“The design also keeps the house shaded and cool in summer while maximizing sun exposure in winter, like a passive house,” he says.
Mr. DeJong says there are many factors driving renewed interest in wood design among architects and engineers, not least Canada’s Tall Wood Building Demonstration Initiative that includes Vancouver’s 18-storey Brock Commons; the tallest contemporary wood building in the world, and the 13-storey Origine in Quebec; which will be the tallest all-wood condo in North America.
“Tall wood is basically the same technology as steel-frame building and it’s come a long way very fast. It’s different from mid-rise wood frame construction but that’s an area where we’re also seeing advances. It’s bringing wood construction into the public realm in a big way,” he says. “The possibilities are very exciting.”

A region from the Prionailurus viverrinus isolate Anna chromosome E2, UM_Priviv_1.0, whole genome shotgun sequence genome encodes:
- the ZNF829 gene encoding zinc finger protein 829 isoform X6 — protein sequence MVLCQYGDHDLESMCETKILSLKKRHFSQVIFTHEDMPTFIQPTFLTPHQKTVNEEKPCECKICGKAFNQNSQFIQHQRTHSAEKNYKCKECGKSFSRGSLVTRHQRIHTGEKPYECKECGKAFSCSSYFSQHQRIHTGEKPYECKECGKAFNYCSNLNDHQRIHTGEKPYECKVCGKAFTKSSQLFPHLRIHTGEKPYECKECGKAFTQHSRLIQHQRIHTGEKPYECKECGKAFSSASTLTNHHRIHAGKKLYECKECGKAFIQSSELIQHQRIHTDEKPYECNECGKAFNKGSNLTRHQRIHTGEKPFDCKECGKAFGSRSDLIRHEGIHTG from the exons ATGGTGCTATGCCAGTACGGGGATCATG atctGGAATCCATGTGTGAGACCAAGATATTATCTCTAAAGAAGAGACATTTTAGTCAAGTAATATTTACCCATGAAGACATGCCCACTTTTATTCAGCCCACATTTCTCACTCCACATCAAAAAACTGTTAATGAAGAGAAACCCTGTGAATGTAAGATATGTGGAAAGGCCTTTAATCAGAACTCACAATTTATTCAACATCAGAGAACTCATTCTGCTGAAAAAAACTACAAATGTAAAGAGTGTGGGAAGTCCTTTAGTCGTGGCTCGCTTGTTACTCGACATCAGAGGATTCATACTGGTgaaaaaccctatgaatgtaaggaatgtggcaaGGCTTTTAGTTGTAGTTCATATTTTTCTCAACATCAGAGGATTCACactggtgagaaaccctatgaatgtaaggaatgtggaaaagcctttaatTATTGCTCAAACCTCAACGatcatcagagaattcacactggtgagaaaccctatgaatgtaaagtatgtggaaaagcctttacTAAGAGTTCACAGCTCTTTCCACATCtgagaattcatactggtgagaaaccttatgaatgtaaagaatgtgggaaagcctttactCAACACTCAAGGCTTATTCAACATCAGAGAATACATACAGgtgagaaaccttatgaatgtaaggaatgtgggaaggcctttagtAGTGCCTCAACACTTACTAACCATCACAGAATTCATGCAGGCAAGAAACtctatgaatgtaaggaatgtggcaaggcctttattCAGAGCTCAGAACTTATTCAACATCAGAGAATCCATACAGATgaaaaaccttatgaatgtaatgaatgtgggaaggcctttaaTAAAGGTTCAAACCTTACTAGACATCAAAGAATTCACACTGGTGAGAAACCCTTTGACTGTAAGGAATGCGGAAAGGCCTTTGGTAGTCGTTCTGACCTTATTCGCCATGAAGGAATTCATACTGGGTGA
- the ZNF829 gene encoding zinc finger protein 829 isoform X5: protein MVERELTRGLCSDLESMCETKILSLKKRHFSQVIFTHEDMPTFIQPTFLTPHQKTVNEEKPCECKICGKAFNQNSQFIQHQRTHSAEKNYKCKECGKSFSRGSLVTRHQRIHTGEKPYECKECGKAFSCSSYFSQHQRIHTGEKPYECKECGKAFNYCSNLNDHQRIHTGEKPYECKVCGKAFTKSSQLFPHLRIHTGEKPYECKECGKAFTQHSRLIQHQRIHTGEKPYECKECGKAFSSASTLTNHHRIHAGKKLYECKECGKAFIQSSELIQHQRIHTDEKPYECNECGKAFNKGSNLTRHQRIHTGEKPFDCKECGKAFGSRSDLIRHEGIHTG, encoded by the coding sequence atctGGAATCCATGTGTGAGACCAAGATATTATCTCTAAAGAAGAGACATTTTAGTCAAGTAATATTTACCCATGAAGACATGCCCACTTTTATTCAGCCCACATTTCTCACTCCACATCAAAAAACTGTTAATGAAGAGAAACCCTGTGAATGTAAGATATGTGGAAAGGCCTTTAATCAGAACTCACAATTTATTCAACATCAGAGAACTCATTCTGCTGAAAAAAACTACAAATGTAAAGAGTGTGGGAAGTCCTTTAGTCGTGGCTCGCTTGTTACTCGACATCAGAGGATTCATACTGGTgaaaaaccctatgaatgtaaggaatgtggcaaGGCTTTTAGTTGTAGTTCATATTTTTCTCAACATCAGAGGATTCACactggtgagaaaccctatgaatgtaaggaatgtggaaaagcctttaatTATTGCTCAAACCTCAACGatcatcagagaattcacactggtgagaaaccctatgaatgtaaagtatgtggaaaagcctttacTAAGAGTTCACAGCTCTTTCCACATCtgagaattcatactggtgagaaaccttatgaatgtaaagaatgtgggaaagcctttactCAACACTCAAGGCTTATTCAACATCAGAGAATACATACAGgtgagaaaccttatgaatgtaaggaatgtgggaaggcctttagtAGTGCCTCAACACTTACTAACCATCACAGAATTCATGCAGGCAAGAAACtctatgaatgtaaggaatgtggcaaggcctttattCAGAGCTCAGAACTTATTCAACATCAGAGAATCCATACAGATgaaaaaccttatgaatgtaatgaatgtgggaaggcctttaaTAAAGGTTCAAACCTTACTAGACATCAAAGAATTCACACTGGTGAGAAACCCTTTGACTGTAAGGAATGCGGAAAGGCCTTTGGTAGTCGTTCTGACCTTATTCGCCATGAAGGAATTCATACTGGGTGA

Wood Works! says they have concluded initial talks aimed at generating a second round of tall wood demonstration projects. The first round, in 2013, attracted more than 300 applications.
Kevin Harrison, a partner at Sturgess Architecture in Calgary, shortlisted for an infill home called House on the Heights, featuring large, wood-framed city vistas, predicts tall wood will continue to flourish in Canada in coming years.
“There’s a learning curve which needs to peak in terms of making tall wood construction more available in terms of constructability, structural ability and subsequent economics and when that peaks we’ll see more projects happening,” he says.
“But from a building code perspective, tall wood and advances in engineered wood provide new avenues of structural exploration,” he continues. “We’re in the process of exploring a six-storey wood-frame project and we have several ‘wood first’ projects on the horizon. Developers are certainly showing more interest in wood framed multifamily projects, mainly because of economics. Often the economics end up being a wash, but the sustainability aspect is certainly a value-add and the design possibilities can be really exciting.”